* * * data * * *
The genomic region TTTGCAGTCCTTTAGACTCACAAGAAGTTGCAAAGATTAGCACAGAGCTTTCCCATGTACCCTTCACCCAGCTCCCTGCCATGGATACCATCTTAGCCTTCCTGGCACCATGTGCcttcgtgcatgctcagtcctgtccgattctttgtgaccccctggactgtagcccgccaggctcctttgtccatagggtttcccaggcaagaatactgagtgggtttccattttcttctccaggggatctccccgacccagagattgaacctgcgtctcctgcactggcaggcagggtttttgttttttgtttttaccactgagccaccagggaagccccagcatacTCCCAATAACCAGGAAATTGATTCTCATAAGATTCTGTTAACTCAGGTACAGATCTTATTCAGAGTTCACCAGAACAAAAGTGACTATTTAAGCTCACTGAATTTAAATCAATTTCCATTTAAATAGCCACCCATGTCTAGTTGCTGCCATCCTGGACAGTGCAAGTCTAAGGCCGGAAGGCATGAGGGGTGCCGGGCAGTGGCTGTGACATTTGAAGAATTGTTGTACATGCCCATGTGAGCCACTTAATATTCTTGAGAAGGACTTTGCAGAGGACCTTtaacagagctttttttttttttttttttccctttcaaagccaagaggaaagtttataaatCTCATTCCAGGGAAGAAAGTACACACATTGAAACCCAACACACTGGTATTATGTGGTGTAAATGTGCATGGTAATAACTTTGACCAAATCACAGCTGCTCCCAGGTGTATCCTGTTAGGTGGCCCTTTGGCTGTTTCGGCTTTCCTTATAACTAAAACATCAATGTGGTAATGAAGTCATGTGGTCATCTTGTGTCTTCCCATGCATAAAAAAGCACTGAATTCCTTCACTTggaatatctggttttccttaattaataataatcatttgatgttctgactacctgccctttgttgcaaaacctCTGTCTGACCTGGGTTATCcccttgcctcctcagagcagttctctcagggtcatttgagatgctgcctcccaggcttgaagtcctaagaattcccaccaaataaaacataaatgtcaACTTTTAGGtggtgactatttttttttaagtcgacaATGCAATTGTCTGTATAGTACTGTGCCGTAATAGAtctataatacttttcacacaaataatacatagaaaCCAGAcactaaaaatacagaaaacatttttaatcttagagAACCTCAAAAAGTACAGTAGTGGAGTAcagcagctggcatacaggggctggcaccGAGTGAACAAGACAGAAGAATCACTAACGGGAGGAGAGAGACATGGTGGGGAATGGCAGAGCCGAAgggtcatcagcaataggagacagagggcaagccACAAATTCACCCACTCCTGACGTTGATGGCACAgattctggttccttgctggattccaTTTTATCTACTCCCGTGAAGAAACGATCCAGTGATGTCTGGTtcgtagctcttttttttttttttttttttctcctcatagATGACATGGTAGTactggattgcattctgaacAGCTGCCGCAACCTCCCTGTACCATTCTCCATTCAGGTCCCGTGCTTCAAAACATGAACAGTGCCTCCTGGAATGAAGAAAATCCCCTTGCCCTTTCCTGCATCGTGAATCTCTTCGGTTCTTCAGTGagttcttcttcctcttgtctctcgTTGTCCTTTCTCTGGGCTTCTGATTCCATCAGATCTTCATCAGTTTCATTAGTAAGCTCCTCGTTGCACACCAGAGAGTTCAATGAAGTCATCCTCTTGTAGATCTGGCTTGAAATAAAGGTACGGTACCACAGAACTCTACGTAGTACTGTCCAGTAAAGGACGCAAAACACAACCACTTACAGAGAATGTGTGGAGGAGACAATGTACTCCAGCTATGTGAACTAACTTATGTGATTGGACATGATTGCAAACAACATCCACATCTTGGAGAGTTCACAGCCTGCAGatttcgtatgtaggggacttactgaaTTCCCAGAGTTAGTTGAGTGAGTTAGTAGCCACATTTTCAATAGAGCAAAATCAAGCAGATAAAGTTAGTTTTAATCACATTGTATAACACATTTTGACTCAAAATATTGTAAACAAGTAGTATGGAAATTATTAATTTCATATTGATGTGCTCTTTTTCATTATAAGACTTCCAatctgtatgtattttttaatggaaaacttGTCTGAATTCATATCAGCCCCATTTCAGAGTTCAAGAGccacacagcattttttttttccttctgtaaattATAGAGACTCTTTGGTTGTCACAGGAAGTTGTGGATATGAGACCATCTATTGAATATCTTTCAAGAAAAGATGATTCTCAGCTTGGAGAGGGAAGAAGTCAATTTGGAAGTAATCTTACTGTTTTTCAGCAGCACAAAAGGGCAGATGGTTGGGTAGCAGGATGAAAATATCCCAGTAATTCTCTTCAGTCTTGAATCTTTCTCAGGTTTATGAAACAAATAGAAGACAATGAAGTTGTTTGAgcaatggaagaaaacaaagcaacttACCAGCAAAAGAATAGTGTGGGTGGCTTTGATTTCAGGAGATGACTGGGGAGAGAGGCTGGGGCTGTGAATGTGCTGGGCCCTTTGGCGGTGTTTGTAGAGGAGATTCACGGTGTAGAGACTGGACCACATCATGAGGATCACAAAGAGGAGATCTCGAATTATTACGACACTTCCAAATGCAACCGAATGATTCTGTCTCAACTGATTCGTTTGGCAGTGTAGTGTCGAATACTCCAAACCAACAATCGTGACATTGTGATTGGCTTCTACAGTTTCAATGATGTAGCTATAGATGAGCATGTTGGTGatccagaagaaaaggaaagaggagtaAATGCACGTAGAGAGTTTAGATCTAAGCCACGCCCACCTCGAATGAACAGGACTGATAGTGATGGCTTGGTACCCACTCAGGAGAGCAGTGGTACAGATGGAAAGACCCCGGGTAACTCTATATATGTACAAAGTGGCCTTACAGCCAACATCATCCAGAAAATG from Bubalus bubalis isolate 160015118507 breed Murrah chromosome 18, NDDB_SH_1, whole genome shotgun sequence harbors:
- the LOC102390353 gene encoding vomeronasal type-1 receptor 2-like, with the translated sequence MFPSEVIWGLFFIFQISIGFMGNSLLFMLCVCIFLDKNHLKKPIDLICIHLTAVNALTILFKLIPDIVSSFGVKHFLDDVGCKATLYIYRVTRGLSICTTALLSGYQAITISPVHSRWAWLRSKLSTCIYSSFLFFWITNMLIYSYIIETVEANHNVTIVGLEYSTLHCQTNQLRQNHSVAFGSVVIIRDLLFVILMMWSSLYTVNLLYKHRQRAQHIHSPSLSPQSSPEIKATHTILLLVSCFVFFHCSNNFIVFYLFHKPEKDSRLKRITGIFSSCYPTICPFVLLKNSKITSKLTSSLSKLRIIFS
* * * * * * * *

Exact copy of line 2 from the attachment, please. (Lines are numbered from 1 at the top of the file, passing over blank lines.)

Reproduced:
- the LOC102390353 gene encoding vomeronasal type-1 receptor 2-like, with the translated sequence MFPSEVIWGLFFIFQISIGFMGNSLLFMLCVCIFLDKNHLKKPIDLICIHLTAVNALTILFKLIPDIVSSFGVKHFLDDVGCKATLYIYRVTRGLSICTTALLSGYQAITISPVHSRWAWLRSKLSTCIYSSFLFFWITNMLIYSYIIETVEANHNVTIVGLEYSTLHCQTNQLRQNHSVAFGSVVIIRDLLFVILMMWSSLYTVNLLYKHRQRAQHIHSPSLSPQSSPEIKATHTILLLVSCFVFFHCSNNFIVFYLFHKPEKDSRLKRITGIFSSCYPTICPFVLLKNSKITSKLTSSLSKLRIIFS